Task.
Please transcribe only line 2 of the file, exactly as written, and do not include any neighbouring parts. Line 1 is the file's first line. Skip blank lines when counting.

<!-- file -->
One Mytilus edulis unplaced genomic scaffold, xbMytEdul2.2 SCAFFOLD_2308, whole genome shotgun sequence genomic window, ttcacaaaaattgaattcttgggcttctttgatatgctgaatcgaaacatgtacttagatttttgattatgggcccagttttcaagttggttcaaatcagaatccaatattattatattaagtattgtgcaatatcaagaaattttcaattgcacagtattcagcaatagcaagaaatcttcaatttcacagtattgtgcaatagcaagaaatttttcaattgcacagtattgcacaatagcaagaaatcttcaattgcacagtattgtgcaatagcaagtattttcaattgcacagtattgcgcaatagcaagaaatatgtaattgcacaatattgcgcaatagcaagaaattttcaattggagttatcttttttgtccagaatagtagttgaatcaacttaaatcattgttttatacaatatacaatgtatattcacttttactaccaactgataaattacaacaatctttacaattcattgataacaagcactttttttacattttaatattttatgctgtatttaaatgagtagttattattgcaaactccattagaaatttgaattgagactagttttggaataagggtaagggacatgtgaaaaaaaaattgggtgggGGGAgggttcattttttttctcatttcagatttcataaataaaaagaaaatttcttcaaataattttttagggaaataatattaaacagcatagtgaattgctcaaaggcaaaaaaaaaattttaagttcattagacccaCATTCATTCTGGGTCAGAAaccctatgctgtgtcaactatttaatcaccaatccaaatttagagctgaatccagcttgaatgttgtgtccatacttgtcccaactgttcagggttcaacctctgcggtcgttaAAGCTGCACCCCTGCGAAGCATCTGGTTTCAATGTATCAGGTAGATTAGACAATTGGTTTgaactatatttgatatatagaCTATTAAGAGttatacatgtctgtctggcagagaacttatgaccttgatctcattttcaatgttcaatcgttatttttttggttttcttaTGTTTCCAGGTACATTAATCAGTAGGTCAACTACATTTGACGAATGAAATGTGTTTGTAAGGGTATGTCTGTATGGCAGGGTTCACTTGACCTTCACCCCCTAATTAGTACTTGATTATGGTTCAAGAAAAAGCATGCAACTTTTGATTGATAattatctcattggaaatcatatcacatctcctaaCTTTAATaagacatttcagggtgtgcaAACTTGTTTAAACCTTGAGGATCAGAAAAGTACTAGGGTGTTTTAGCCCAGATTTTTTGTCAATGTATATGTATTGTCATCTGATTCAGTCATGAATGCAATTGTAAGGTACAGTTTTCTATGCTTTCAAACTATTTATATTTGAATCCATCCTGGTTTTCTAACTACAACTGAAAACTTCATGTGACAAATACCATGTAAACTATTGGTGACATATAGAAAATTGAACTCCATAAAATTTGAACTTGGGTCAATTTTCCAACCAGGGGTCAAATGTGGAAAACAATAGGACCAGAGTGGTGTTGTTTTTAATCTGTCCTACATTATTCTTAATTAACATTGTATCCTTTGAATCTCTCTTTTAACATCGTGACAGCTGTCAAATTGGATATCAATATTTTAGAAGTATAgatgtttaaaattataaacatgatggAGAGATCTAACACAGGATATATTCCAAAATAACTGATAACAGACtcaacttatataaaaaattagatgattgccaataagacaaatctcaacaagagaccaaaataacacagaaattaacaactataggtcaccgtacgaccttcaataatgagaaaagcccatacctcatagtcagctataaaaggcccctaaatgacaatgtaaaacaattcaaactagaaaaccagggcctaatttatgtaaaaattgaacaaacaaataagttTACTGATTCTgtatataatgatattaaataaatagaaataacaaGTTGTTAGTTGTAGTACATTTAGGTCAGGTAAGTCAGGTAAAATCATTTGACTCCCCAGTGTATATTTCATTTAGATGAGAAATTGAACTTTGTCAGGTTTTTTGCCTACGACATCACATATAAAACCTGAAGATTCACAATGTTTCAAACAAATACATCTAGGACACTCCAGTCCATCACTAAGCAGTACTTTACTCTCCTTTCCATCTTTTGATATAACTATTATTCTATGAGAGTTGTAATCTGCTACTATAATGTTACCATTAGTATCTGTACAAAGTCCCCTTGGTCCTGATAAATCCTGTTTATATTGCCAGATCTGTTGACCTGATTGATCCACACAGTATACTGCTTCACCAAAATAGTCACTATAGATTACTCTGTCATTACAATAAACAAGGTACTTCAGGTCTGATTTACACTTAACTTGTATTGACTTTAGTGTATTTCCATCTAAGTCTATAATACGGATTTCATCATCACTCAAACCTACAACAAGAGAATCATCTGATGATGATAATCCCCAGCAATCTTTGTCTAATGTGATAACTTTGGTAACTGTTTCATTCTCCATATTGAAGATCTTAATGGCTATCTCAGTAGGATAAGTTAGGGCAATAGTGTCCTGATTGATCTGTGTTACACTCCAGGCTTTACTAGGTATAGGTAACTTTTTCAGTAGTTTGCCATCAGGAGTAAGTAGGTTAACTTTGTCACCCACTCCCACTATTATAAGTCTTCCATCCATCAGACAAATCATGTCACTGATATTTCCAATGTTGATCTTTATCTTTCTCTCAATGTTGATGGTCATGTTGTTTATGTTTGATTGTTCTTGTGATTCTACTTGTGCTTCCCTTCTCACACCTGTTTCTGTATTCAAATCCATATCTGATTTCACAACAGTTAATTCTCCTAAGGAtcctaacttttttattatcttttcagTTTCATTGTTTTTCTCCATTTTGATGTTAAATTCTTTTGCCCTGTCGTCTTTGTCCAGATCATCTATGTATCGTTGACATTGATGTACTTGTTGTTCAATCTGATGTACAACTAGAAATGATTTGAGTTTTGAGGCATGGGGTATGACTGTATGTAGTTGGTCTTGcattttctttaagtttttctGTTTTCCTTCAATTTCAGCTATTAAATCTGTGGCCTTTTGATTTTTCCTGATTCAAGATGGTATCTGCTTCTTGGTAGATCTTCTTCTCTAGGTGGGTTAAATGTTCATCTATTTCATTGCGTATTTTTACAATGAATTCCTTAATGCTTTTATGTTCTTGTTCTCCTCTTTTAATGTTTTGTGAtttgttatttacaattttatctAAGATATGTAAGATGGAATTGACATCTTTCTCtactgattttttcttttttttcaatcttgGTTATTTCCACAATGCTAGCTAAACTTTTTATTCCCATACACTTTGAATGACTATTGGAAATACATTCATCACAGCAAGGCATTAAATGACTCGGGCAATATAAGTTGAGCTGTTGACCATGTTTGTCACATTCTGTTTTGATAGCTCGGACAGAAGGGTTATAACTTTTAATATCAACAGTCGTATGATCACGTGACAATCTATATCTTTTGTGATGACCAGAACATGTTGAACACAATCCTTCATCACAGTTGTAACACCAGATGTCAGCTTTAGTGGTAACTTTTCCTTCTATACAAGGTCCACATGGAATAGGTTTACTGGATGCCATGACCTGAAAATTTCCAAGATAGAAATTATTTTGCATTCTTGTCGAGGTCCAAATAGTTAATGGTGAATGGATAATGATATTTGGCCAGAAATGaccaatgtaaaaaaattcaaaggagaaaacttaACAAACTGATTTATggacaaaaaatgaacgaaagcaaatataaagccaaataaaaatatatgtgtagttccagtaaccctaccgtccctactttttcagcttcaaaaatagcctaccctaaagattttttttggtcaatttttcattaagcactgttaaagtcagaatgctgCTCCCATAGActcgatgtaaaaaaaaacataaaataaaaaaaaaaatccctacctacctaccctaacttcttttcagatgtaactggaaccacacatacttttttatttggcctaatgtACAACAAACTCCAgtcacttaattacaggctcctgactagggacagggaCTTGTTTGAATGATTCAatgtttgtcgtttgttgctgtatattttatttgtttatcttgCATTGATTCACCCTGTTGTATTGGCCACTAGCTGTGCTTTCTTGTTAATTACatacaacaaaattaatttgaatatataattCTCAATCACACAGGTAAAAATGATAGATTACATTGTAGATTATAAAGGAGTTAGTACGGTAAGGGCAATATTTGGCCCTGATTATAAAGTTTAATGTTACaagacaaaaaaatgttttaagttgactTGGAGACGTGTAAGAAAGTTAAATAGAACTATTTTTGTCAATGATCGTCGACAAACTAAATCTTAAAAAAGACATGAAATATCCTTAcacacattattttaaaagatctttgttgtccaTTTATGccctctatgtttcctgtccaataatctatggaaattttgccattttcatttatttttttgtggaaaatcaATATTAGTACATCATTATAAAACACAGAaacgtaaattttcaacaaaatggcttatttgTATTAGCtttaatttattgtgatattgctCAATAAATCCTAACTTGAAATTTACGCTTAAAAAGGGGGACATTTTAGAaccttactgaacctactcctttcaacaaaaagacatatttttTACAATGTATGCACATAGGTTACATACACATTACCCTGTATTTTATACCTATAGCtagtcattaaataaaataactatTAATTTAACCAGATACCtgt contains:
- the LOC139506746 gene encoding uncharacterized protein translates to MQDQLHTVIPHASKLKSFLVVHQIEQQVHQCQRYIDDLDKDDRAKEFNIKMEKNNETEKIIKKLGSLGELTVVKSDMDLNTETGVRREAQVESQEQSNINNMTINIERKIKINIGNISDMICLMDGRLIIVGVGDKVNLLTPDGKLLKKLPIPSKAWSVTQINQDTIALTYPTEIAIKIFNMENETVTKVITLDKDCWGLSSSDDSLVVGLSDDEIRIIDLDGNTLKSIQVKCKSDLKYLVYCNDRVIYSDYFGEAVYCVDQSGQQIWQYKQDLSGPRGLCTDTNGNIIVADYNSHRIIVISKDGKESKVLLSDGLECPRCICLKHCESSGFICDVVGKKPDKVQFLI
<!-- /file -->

- the LOC139506746 gene encoding uncharacterized protein translates to MQDQLHTVIPHASKLKSFLVVHQIEQQVHQCQRYIDDLDKDDRAKEFNIKMEKNNETEKIIKKLGSLGELTVVKSDMDLNTETGVRREAQVESQEQSNINNMTINIERKIKINIGNISDMICLMDGRLIIVGVGDKVNLLTPDGKLLKKLPIPSKAWSVTQINQDTIALTYPTEIAIKIFNMENETVTKVITLDKDCWGLSSSDDSLVVGLSDDEIRIIDLDGNTLKSIQVKCKSDLKYLVYCNDRVIYSDYFGEAVYCVDQSGQQIWQYKQDLSGPRGLCTDTNGNIIVADYNSHRIIVISKDGKESKVLLSDGLECPRCICLKHCESSGFICDVVGKKPDKVQFLI